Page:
The US banking troubles may not be over, after all. The most recent failures pertain, however, not to accessing central bank liquidity, a matter that was fixed by the Federal Reserve immediately after Silicon Valley Bank went under, but rather to the quality of some banks’ loan portfolios. Which in turn has to do, amongst others, with the fragile state of some segments of the US real estate market, notably commercial space and office buildings that have become harder to rent out since the Covid crisis. Also on our current watchlist is the drop in oil prices, clearly not warranted by physical supply and demand considerations. Could there be a geopolitical aspect to this sudden and sharp downmove?
We were perhaps a little hasty last month, in writing that the Federal Reserve (Fed) decision to accept government bonds at face value (rather than market value) as collateral for liquidity provision was a “game changer”. Indeed, depositors continue to pull their money out of mid-sized US banks, shifting it to larger and better-controlled establishments, or to money market funds that now offer decent returns. Faced with such large deposit outflows, the impacted banks are having to rapidly sell off parts of their loan portfolios. For the asset side of their balance sheets consists, of course, not only of “safe” long-dated US Treasury bonds, but also of loans that are not eligible for collateral at the Fed or, at best, for only a part of their face value. Add to that the problem, especially for listed mid-sized banks, of hedge fund shorting, which is driving stock prices down sharply and making it difficult to raise additional capital.
That bank failures have so far occurred mostly in the US, with the notable exception of Credit Suisse, certainly has to do with the fact that the strict Basel III standards, established in the wake of the Great Financial Crisis, seem less respected there than on this side of the Atlantic. Indeed, US banks with balance sheets of under USD 250 billion – especially regional banks – are less tightly controlled than was initially designed. A decision made by the Trump administration, which is now backfiring sourly.
Given the strong global interconnectedness of financial institutions, banking woes may, however, not remain contained to the US. And even absent further failures, what seems clear at this point is that credit conditions will continue to tighten across the globe during the coming quarters – not a good omen for economic growth.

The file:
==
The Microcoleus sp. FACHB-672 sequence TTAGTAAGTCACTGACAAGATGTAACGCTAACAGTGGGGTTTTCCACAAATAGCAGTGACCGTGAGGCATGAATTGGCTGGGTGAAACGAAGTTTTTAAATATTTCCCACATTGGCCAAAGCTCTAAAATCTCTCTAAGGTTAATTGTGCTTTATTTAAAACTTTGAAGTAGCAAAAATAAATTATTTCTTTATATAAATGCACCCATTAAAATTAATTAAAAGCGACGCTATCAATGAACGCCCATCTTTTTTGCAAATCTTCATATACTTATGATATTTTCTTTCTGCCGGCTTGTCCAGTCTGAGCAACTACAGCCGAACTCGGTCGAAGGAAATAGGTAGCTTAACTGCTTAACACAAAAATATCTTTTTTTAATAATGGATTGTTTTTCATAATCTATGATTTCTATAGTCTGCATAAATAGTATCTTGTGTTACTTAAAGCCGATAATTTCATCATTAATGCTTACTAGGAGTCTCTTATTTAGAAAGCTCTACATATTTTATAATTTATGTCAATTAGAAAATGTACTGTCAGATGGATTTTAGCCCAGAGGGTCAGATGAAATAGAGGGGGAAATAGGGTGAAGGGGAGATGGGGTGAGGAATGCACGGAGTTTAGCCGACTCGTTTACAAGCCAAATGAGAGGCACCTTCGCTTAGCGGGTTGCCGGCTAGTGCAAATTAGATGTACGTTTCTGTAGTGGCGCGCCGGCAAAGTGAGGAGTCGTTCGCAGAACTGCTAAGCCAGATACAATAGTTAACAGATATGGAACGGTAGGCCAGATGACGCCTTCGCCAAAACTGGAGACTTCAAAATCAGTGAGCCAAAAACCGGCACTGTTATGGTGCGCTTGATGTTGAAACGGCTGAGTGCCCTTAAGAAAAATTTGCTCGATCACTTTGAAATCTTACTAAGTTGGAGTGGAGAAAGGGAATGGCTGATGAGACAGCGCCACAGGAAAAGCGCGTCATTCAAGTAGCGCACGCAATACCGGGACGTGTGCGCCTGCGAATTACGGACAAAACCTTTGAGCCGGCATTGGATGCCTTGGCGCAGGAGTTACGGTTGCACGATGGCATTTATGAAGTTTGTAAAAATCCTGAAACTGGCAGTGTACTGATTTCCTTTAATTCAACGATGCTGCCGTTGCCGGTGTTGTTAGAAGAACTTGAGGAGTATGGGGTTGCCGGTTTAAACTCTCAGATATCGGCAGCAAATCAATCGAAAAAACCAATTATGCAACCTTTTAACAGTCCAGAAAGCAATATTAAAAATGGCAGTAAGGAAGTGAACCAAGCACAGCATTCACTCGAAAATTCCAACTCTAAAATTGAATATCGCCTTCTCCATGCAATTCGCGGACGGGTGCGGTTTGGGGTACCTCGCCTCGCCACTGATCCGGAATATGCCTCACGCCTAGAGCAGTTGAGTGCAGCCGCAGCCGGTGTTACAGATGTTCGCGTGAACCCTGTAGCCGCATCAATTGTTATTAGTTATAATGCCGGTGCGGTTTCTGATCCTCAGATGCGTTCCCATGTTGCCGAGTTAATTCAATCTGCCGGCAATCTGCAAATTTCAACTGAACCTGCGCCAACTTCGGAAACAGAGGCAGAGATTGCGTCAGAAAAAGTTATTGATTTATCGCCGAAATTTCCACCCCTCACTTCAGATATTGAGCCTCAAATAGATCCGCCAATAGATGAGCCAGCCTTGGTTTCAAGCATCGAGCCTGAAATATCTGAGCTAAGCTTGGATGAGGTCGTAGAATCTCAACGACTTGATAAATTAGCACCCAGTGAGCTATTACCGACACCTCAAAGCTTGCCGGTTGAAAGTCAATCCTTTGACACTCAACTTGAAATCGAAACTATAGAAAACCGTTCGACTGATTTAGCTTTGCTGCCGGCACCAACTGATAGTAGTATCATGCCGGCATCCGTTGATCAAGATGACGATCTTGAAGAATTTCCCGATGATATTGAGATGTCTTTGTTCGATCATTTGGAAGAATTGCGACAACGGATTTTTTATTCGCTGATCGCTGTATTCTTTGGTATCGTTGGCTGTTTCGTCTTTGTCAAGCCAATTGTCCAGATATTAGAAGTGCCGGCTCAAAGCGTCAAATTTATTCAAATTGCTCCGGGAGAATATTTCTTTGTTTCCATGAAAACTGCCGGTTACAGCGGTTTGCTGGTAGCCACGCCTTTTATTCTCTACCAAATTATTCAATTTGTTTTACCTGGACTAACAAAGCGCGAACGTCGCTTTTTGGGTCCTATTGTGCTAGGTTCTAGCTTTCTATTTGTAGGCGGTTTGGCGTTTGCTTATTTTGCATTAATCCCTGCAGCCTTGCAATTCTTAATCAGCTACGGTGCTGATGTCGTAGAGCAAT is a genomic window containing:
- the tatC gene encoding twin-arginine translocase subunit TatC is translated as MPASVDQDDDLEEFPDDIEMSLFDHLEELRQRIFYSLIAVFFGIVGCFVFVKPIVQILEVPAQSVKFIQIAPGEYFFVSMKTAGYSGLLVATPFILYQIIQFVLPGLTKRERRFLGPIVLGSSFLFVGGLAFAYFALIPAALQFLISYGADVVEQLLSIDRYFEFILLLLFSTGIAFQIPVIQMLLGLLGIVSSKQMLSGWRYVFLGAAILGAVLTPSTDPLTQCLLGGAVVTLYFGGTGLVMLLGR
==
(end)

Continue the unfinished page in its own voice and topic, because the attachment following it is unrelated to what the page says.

This unfortunately comes at a time when consumer spending is already showing signs of weakening, especially in categories that were particularly in demand during the Covid crisis (such as IT hardware, home improvement or garden equipment, amongst others). Manufacturing order intakes are falling rapidly, as evidenced by recent PMI readings.
Are recession worries also what has depressed energy in recent weeks, despite OPEC’s surprise announcement of production cuts, or is there something else going on? Looking at supply-demand dynamics in the physical oil market, it is indeed difficult to understand why the price of WTI crude has lost so much ground – falling below USD 70 in the first days of May. Global production continues to struggle to meet demand, the situation having become so bad that OPEC put out a press release in April titled “IEA – International Energy Agency – should be very careful about further undermining oil industry investments”. According to the “Banking on Climate Chaos” report, lending to the oil industry peaked in 2019 and has since dropped by 22%. Demand, meanwhile, is proving resilient across the Western world and bouncing back in China even more strongly than expected. As for inventories, both of crude oil and refined products, they remain well below their 5-year average.
Does this then mean that the current drop in energy prices is more of a financial move (short sellers) and who stands to benefit?
An important consideration in this regard is the USD 60 ceiling imposed by G7 countries on Russian crude oil exports – not via a direct price cap, impossible to enforce, but indirectly by making it impossible for vessels carrying Russian oil to obtain transport insurance above that level. Should the price of oil fall to USD 60, then Russia would effectively be back “in the game”. This would not change supplies to China, India and Saudi Arabia, the major current purchasers of Russian oil (in the case of Saudi Arabia to be refined for domestic use, while virtually all of the country’s own production is sold internationally!). Nor would it have an impact on Europe, given the continent’s earlier decision to step away from Russian oil altogether, irrespective of its price.
Could the ultimate beneficiary actually be the US, with lower energy prices seen as a means to remove the competitive advantage that Chinese and Indian companies currently enjoy, by virtue of their access to cheap Russian oil? And also a means of reducing China’s current exceptional refining margins? This idea may seem far-fetched but is corroborated by the fact that US strategic reserves are being routinely sold to drive down the price of oil. And we know that energy prices have always been a part of the geopolitical game.
Continued cheaper oil would unfortunately remove an important incentive for the crucial energy transition. But the silver lining would be a pullback in headline inflation indices and lesser associated upward pressure on wages. In turn meaning that interest rates could back down, helping sustain the economy.
Needless to say that we are closely monitoring energy price developments, and well as banking issues, standing ready to make any necessary adjustments to our asset allocation.